Labeling sensitive information at your company will stem from a combination of your corporate goals and the need to comply with government regulations such as the Health Insurance Portability and Accountability Act or the Trade Secrets Act.

This discussion of sensitive information ties into a risk analysis of both the data sets you want to keep secure and the intellectual property you have in your company’s portfolio.

Organizations with government contracts don’t have much choice when it comes to the information they protect: SCIF design specifications are spelled out for them. Security executives and their business colleagues have to make these assessments themselves.

Michael Creaney, a principal and director of development at the Creaney & Smith Group, a commercial real estate developer, says that just as the level of cleanliness in a clean room, which is used by drug manufacturers, depends on what is occurring inside of it (counting, mixing or testing drugs), the level of SCIF security depends on the information within it.

Understanding what needs to be protected will start with prioritizing sensitive data. “You need to look at the information you are trying to protect, decide what the consequence would be if the information was leaked, and what you are willing to do to keep that from happening,” says Walter. Some organizations find it useful to bring in outside consultants to help this evaluation process. PROTECTION AT A PRICE SCIFs are expensive, and for that reason, experts say companies with government contracts should follow the letter of their government specs—and no more. So corporations employing SCIF-inspired standards for facility management, for heating, ventilation and cooling systems, for access control or electrical wiring, should pick and choose the requirements from the government directives that are best suited to meet their needs.

Even the lowest-level SCIF requirements come at a cost. “At the lowest level, the [facilities] are secured physically and electronically for preventing the loss of info, data and material,” says Creaney, who has been building and retrofitting office space for SCIFs since 1984. This lowest level—government SCIF projects reach five or six different levels, Creaney says—is probably what would benefit most corporations, experts say. At that level, SCIFs may cost an extra $50 per square foot (above and beyond normal office space cost); toward the higher end, as much as $350, Creaney says. Mattice cites a range from $150 to as much as $1,000 per square foot. Shaw of Morgan Franklin says that the cost of a 2,000-square-foot SCIF divided into multiple offices can run from $400,000 to $1 million.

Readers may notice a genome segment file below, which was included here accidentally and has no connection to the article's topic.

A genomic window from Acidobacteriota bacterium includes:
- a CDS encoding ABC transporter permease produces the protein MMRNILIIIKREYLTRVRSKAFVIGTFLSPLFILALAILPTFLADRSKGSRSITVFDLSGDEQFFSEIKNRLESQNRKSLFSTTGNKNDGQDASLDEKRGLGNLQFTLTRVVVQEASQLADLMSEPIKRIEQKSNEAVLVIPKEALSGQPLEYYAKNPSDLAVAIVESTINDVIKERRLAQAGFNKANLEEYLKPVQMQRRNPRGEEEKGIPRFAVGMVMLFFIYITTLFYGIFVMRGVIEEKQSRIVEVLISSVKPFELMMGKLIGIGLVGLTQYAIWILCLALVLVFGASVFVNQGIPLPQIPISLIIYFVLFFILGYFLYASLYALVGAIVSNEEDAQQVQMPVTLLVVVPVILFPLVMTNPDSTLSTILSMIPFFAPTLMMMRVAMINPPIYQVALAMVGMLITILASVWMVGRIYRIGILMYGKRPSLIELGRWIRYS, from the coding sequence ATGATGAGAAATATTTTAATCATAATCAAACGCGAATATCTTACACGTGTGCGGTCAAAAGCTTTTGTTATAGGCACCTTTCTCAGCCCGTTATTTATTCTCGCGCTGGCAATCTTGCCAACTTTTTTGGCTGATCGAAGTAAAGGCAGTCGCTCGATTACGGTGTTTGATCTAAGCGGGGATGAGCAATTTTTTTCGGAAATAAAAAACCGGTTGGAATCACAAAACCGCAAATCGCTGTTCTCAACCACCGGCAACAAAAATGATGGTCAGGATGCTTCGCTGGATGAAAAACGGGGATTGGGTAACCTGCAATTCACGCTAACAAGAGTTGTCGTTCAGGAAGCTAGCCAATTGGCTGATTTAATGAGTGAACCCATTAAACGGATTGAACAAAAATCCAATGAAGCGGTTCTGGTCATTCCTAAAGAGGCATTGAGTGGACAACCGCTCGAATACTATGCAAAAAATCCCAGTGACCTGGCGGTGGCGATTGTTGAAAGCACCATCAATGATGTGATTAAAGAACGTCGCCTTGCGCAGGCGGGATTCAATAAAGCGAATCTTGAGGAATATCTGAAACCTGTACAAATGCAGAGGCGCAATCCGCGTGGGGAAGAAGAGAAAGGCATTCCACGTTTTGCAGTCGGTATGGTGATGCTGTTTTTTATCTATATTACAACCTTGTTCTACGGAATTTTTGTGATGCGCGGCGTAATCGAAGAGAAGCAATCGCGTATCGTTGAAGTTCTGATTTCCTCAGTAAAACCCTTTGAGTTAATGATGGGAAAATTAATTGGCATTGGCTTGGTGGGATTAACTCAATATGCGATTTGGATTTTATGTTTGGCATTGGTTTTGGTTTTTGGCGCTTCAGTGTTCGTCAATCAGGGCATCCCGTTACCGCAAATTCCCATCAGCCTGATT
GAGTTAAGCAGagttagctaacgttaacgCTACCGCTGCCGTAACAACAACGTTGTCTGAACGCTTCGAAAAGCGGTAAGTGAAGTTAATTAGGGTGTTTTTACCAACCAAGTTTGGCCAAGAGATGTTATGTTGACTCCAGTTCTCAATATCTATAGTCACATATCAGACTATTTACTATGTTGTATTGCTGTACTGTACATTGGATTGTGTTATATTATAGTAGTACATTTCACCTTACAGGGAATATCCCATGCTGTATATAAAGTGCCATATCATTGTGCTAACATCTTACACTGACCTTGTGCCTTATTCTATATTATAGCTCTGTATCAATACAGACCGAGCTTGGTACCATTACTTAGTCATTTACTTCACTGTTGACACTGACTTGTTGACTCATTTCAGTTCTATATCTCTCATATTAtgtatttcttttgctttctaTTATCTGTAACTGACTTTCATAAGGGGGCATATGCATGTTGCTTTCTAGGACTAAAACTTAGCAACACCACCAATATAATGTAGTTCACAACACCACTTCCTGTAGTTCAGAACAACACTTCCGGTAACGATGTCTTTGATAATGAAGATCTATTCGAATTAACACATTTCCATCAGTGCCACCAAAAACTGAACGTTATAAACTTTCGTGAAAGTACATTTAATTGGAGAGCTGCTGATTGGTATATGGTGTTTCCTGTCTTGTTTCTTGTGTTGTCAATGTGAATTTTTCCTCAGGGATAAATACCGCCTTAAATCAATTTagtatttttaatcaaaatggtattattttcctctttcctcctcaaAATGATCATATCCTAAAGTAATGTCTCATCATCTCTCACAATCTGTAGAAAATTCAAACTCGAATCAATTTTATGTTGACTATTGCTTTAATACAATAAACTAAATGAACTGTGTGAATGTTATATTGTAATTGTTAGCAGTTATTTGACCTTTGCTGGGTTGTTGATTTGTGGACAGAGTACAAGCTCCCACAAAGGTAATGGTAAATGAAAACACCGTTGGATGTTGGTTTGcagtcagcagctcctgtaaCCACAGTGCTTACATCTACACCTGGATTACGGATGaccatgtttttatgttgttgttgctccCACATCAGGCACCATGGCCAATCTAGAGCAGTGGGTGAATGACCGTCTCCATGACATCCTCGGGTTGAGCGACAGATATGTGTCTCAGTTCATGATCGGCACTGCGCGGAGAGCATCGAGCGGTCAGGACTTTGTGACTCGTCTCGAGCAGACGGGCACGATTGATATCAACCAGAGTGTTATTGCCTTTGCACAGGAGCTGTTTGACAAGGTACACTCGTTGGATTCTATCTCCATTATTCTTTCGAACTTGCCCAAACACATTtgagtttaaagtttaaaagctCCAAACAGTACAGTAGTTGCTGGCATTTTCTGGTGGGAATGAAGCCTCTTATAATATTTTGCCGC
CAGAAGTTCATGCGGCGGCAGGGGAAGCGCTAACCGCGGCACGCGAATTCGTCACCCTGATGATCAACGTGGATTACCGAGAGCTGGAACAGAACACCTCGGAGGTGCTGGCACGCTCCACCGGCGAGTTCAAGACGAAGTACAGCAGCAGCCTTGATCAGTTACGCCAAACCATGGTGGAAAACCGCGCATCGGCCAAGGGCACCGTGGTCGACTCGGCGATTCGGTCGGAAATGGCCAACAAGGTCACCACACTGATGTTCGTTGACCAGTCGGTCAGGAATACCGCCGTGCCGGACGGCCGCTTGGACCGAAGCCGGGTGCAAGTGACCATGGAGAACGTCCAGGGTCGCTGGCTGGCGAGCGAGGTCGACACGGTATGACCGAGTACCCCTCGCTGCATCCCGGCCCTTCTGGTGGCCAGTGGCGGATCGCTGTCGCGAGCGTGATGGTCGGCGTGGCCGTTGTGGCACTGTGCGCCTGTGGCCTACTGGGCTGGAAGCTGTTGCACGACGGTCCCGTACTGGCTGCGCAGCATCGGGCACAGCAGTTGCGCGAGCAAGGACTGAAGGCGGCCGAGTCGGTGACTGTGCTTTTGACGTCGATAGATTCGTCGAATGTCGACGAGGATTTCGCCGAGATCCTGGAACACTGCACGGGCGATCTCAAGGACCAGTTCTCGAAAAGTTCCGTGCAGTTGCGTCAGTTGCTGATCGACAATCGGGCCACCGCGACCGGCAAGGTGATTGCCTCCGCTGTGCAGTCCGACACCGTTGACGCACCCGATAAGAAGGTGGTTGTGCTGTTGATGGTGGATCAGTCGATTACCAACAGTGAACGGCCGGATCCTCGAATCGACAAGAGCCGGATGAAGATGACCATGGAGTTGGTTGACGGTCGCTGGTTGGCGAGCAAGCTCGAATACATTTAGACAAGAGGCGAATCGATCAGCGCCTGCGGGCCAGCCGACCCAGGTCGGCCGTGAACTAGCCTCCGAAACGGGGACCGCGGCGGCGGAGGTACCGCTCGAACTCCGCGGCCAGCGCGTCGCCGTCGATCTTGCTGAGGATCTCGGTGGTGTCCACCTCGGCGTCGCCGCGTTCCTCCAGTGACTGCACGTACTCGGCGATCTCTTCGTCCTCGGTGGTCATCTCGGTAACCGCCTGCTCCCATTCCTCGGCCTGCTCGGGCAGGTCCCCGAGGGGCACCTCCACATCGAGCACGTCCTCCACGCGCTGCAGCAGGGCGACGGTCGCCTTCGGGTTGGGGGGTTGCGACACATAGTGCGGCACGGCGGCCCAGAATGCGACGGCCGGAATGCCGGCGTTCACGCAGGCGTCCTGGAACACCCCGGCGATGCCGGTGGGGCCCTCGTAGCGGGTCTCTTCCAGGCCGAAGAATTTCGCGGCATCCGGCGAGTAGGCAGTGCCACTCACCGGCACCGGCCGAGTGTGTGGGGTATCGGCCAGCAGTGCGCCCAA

Walter says that it is essential for companies working on buildings with SCIF-level features to work with a contractor who can see the reasons behind extra precautions: “Otherwise you may end up with a nice-looking facility that leaks like a sieve because the people building it did not understand the reasoning behind the plans.” THINK IN LAYERS Secure facilities experts like Shaw, Creaney and Tabetha Chandler, president of consultancy and SCIF builder FSO To Go, spend a lot of time studying government specifications for constructing secure facilities. The reasons for this range from the different rules that authorities have set out for what makes a secure building (see “By the Book,” this page) to the fact that they say more government programs require secure facilities since the September 11 terror attacks. They deliver a clear message from this experience as bureaucratic interpreters: Know how your facility and staff need to work so you can secure assets needing protection. And be ready to do it for a long time. “It’s unfortunate that people build things and then become complacent—when it’s time to enact that level of security they don’t posture their business or train their staff to fully understand the requirements,” says Chandler. For that reason, these experts say you should think about secure facilities as not one entity, but many. Some examples: Physical security. Chandler says that security officers need to understand their building’s surroundings and environment. “Physical security is always the center point of securing classified information,” she says. “Look at who is 200 meters around you; don’t just center on your office suite or headquarters.” At the minimum, says Walter, the facility should have one access point or door devoid of any gaps, and ductwork openings that are secure. Information security. Phones should have filters that prevent wiretapping, says Walter, and encryption is vital. “It tends to be transparent to the user, and it can be easily installed and upgraded.” Controlling electronic transmissions can be accomplished with shielding, filters, grounding and devices limiting radio frequency (RF) emissions. Shielding the walls of the SCIF with foil and other conductive materials will help ground electronic signals generated within the SCIF, says Walter. Employee security. Last but most important is the human factor. “The best security systems, even ones built by the CIA, can be and have been compromised by employees,” Walter notes. A select number of designated employees should be assigned responsibility for certain facets of security, such as inventory of data and documents, says Walter. If employees violate policies and procedures, they must be held accountable, he adds. It’s also important to have an efficient way to identify employees who don’t follow security measures and resolve the situation immediately, he says. Even if your company doesn’t require a security clearance, you should know who has access to the data. And, of course, vetting everyone on the secure site through background checks is a must.